Paterson, Adam DriverOppressed (or freaked out) by the news? Here’s a calming and rewarding way to spend two hours in a movie theater cocoon. Writer/director Jim Jarmusch’s movie Paterson (trailer) doesn’t travel far, but it’s a pleasant journey. Adam Driver plays a New Jersey Transit bus driver (possibly he was cast based on his name alone) named Paterson, who drives a bus in—you knew it!—Paterson, New Jersey.

He lives there with his wife Laura (Golshifteh Farahani) and their English bulldog, Marvin (Nellie). Though he follows the same routine and drives the same bus route every day, Paterson is not bored, because his creative imagination is fully engaged. A basement poet, he polishes his creations on the job, and they scroll gently across the screen as he makes his rounds or studies the Passaic River’s Great Falls.

He carries his books of poetry—especially that of William Carlos Williams—and listens to the small talk of his passengers, the rhythm of their language as much as the words. It’s “a movie that’s filled with poetry and that is a poem in itself. The movie’s very being is based in echoes and patterns,” said Richard Brody in The New Yorker.

Laura bursts forth with her own creative endeavors, the only common thread of which is their black-and-white color scheme. Black-and-white frosted cupcakes—a big hit at the farmer’s market—which she hopes will make them rich; a black and white harlequin guitar, which she hopes will launch her career as a country singer. She’s a charming dabbler and Paterson’s muse.

Every night when he returns home, it seems some other part of their house or Laura’s wardrobe has been reconceived in her favorite non-color combination. I couldn’t help believing that at some point she’ll recognize that her immense talent with fabric would be an awesome career direction. Meanwhile, her patterns fill Paterson with visual interest, “creating a vibrant visual punctuation to the otherwise relaxed storytelling,” said Manohla Dargis in the New York Times.

Paterson the driver, or perhaps I should say, Driver as Paterson, has one extracurricular activity, a visit to a neighborhood tavern every evening. Lots happens during that one nightly beer. Most of it hilarious. The décor of the tavern, replete with articles about Paterson greats—especially Lou Costello—further ties the man and the story to a circumscribed geography, the launchpad for his words.

Driver, Farahani, and Nellie play their roles winningly, with a memorable, if small, supporting cast.

Rotten Tomatoes critics’ rating 95%; audiences, 73%. (Not enough happens for some audience members would be my guess.)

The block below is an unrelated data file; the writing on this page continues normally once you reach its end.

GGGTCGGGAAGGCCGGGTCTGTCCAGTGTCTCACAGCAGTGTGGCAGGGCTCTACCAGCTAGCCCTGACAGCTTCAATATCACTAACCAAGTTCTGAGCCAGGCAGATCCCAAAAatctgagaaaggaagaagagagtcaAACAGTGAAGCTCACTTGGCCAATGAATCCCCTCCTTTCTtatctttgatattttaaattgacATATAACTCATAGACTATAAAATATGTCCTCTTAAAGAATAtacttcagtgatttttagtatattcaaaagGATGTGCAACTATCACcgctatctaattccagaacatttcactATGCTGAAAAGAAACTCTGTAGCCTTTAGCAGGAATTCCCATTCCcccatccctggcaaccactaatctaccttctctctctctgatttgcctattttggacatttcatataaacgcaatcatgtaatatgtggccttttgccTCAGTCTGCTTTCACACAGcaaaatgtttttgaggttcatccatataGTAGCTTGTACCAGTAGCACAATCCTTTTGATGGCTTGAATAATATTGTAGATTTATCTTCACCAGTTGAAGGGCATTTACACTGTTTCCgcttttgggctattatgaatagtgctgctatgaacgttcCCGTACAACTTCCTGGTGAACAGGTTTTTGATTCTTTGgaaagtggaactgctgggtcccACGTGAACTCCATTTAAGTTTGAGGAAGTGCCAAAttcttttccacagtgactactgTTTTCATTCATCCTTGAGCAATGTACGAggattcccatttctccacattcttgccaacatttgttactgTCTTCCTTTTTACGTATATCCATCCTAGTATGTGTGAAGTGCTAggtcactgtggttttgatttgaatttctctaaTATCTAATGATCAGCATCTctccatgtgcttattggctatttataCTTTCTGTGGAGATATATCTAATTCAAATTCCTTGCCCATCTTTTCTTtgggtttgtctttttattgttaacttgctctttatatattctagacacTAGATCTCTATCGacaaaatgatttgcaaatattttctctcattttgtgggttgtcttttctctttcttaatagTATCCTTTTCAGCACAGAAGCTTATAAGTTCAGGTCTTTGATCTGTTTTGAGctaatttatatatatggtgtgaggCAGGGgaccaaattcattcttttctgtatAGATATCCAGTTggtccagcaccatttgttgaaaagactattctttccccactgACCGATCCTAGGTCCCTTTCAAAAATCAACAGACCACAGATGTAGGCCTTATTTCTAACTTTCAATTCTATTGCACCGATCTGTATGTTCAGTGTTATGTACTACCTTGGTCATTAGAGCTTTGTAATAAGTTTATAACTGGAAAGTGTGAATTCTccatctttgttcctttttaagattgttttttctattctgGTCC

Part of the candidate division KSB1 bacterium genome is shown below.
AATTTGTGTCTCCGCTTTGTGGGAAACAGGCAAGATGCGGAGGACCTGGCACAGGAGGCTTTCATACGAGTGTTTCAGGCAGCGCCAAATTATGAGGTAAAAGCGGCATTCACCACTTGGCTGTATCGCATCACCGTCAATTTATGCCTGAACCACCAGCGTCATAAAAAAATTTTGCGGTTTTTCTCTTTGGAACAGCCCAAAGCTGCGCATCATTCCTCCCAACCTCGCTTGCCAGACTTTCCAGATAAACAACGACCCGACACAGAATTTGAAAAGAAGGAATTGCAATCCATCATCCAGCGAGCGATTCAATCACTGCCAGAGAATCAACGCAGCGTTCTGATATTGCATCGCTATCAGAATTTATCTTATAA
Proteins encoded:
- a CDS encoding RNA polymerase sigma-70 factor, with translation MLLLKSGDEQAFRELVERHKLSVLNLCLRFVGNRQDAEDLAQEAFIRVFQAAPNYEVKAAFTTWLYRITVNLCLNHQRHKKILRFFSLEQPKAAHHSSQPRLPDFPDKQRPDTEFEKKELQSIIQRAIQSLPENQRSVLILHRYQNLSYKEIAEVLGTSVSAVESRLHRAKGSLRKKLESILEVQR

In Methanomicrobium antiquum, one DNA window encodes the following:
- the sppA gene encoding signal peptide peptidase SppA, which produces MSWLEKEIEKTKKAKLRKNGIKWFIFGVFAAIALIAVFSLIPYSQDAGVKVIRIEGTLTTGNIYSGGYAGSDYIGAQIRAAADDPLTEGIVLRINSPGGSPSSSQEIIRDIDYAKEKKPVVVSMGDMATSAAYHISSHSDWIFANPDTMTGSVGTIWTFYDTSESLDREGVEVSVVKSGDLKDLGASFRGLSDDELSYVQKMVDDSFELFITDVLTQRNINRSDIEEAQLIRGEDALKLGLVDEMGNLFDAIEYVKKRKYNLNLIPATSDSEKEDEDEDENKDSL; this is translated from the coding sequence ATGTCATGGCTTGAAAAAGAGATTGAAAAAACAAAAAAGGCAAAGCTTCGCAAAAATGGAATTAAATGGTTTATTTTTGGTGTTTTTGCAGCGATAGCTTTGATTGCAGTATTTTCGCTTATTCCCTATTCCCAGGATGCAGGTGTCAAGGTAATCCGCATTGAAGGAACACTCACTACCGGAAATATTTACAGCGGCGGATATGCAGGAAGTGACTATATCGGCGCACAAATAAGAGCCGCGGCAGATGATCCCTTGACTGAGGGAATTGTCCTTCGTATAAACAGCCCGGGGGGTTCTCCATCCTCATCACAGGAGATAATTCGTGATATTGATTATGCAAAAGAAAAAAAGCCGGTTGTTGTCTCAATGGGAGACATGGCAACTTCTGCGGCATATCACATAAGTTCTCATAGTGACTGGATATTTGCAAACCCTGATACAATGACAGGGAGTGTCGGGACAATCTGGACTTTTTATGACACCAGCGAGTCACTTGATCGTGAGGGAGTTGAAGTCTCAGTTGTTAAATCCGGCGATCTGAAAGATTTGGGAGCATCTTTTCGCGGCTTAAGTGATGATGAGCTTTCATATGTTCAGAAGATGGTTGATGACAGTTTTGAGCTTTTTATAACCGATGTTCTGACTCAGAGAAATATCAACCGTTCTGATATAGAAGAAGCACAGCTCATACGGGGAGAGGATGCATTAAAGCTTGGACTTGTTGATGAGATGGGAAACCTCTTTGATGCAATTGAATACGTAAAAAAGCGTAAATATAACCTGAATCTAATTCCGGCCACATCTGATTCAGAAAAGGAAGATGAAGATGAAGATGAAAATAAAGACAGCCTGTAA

*** New Jersey Noir

New Jersey NoirEdited by Joyce Carol Oates. It isn’t a coincidence that I’m reviewing this 2011 book of noir short stories in the middle of two weeks of Sunday blog posts about a celebration of JCO’s teaching. When I knew I was going to the event, I grabbed this book from the “to read” pile.

Noir is distinguished from other types of mystery and suspense fiction by having a protagonist who’s a suspect, a perpetrator, or even a victim—an insider to the situation. Pretty much anyone but a detective/investigator. Often the main characters have a boatload of problems, usually of their own making. My favorite definition of these protagonists is crime writer Dennis Lehane’s: “In Greek tragedy, they fall from great heights. In noir, they fall from the curb.”

I’ve been an “in principle” admirer of Akashic Books’ now lengthy series of place-based noir anthologies, and picked up New Jersey Noir at a local bookstore event, where Oates spoke about it and introduced (I think) one or two of the contributors. Now I’ve finally read it and am disappointed to say many of the 19 stories and poems felt as if they could have happened anywhere.

Sheila Kohler’s creepy “Wunderlich,” for example, is about the bleak territory of aging, not the peculiar dynamic of New Jersey. Various other tales have no more than a whiff of Garden State verisimilitude, which violates the underlying rationale of the series, I’d think. Collectively, these stories hardly scratch the surface of the state’s noir potential, as a glance at any of our daily newspapers would reveal. People in New Jersey fall from curbs like lemmings.

Too many of the stories (for my taste) lean heavily on substance abuse problems, which it won’t surprise the reader to learn cause all kinds of heartache. I rather liked the Bradford Morrow story set in Grover’s Mill, perhaps because I’d just spent considerable creative time there, myself. “Glass Eels” by Jeffrey Ford captures the loneliness of New Jersey’s Pine Barrens, but is too similar in action to Robert Arellano’s “Kettle Run.” A story by Oates, “Run Kiss Daddy,” delivers a sufficiently oppressive atmosphere and dark underbelly to be the setup for a longer piece of writing. To me, the most interesting story is Jonathan Safran Foer’s “Too Near Real,” in which the protagonist follows the Google street view vehicle around Princeton, then watches himself “on the map.” Fresh and entertaining.